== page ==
Schmidt & Bender 3-20×50 PM II Ultra Short Riflescope -The Firearm Blog

Schmidt & Bender 3-20×50 PM II Ultra Short Riflescope -The Firearm Blog

This is a review of the Schmidt & Bender 3-20×50 PM II Ultra Short riflescope, as a part of my mission to review all of the PM II models. I am very fond of the Schmidt & Bender 5-20×50 PM II Ultra Short, which is a perfect fit if you want to make your quality AR platform perform better. I own one, and I kind of wanted (at least) one more. Enter the Schmidt & Bender 3-20×50 PM II Ultra Short, which attracted me with its larger magnification range.

Schmidt & Bender @ TFB:

Let’s make a review, and find out what kind of performance it can deliver! S&B had a few contract overruns, from the Canadian C20s’ trials custom Cerakoted in Coyote M17 TAN. Two of my friends ended up buying one each, so that’s what you’re looking at in this review.

The normal length 3-20×50 PM II was originally made for the German Army, as a DMR (Designated Marksman Rifle) solution. This scope has also been adopted by other military units, but more wants more so there was a demand for a 7x zoom ratio made as compact as possible. S&B managed to shorten the 3-20×50 PM II objective bell with about 4cm/1,57inch, and that is how the current 3-20×50 PM II Ultra Short – with identical optical parameters – was born.

Short, Shorter, Ultra Short…

Some thoughts about the TREMOR reticle

When it comes to the Tremor reticle, I had some discussions with ”some friends in the business”, and according to statistics (sorry, no hard facts were presented) 80-90% of the ”problems” are solved within the area marked RED, against targets marked GREEN. The shooting becomes more urban, and ID the target and a quick hold-over is the only thing there’s time for. There’s extremely seldom time or a need to calculate extreme ballistic solutions. One of the friends sent me this image, which is a great discussion point. (It’s beyond the point, but the chimney is at around 1250 meters, way too far for most calibers.)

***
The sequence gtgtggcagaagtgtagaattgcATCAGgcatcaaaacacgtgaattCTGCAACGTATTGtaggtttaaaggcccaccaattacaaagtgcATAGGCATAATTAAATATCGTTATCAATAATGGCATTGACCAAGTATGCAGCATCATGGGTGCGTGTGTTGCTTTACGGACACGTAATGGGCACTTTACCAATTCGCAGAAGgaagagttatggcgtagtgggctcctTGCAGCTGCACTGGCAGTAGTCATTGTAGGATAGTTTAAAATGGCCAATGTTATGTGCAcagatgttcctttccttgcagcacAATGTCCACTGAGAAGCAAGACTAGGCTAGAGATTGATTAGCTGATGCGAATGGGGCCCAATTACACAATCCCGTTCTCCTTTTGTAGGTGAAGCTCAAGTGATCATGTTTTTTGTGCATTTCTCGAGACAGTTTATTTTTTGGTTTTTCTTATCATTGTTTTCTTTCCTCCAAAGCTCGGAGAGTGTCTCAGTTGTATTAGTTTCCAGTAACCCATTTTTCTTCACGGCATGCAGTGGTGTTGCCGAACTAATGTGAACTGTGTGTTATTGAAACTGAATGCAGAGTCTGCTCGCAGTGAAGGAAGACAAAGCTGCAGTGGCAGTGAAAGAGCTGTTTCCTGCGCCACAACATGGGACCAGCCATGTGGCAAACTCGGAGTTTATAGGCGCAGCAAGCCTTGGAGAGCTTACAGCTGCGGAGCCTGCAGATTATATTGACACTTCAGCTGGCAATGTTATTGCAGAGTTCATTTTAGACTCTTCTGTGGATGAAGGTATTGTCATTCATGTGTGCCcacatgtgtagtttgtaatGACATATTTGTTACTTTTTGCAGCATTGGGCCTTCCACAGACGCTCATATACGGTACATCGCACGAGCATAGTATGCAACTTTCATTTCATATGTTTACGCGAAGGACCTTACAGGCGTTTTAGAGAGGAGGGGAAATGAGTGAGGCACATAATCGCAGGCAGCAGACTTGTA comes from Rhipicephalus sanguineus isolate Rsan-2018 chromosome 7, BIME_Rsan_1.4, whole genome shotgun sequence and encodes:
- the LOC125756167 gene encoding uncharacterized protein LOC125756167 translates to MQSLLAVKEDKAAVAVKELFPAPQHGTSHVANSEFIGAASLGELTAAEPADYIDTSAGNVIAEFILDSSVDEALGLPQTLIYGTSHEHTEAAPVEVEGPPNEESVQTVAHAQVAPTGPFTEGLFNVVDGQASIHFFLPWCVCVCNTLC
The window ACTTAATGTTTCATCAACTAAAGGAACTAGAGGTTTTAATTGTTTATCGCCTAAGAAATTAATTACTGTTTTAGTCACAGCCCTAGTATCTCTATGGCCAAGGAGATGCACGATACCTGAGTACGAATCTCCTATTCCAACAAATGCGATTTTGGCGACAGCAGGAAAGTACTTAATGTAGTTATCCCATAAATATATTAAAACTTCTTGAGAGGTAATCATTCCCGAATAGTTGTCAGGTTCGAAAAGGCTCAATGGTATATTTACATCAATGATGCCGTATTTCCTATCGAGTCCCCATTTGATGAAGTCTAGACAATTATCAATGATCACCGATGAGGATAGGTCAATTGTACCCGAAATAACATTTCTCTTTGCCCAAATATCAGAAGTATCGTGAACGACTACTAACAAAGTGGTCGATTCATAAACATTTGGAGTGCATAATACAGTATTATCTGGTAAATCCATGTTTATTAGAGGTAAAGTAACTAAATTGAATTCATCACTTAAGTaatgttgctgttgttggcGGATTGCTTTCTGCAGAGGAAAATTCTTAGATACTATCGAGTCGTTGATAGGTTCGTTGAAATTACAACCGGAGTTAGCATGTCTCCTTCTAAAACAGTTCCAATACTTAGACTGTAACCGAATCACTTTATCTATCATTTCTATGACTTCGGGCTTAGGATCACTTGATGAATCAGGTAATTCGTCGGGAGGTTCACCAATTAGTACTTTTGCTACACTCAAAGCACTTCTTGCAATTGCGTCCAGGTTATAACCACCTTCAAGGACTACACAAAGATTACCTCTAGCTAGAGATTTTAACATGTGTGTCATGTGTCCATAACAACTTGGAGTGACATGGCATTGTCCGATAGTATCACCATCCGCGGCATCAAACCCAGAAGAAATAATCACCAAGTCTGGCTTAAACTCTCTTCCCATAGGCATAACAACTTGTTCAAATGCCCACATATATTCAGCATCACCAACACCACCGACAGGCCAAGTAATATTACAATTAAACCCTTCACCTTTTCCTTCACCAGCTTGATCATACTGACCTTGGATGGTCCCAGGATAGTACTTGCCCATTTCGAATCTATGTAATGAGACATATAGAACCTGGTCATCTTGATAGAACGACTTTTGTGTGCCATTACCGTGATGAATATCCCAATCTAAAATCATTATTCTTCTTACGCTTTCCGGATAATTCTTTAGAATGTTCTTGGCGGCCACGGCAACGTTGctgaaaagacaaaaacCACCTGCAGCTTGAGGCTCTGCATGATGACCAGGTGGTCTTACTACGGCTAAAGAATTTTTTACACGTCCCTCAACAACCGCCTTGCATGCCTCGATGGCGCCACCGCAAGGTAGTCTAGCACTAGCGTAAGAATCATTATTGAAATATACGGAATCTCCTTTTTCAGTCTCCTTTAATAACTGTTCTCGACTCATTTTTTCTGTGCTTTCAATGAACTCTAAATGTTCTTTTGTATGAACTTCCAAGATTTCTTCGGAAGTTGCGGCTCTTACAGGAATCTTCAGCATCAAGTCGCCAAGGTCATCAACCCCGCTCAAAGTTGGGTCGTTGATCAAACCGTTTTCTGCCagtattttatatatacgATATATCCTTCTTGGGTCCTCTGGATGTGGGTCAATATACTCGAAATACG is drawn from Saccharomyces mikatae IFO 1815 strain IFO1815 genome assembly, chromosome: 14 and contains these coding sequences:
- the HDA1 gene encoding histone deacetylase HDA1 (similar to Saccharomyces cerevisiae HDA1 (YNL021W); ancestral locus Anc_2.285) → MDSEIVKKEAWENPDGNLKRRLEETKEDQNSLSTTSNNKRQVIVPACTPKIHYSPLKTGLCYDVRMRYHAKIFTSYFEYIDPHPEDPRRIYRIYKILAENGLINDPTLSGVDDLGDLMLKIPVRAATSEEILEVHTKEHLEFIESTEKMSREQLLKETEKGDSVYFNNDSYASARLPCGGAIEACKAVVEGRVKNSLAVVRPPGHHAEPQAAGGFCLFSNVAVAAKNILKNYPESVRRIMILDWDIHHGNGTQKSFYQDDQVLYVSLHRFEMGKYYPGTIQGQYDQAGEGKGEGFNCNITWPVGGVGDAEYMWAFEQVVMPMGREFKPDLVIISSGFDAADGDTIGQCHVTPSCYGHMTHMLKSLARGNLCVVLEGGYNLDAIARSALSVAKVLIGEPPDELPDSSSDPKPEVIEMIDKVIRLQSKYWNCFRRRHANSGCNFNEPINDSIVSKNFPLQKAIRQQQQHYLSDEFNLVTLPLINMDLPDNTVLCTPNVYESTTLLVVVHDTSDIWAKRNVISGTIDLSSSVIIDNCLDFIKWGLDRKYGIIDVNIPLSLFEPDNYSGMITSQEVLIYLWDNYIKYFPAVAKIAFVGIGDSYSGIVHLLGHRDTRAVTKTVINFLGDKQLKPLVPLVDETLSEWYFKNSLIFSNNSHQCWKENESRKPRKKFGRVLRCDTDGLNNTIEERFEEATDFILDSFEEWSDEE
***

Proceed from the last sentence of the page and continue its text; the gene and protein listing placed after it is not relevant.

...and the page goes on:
In reality, the resolution is way better than this iPhone image that has been processed a few times. I was aiming at black patches less than 1×1 inch without issues, I just hoped that my accuracy was a bit better at the time (dirty gun) and for a lot less wind. This is from when I confirmed my zero before my DMR competition.

The Tremor reticle makes life pretty cluttered. Luckily it works quite well in practice, but it’s like having several reticles in one and an instruction manual with 100 pages. I only really care for the MILs.

It’s probably no coincidence that a lot of these professional rifles come equipped with Schmidt & Benders, a lot of armies buy them in similar configurations.

Images from EnforceTac 2024.

While discussing special colors for Schmidt & Benders, this is the latest color (RAL 7005) that was displayed at EnforceTac 2024, in H&K’s stand. S&B have since released a few limited editions in this color, said to be called Mouse Grey. What do I want? I want one in OD Green for my LWRCI REPR.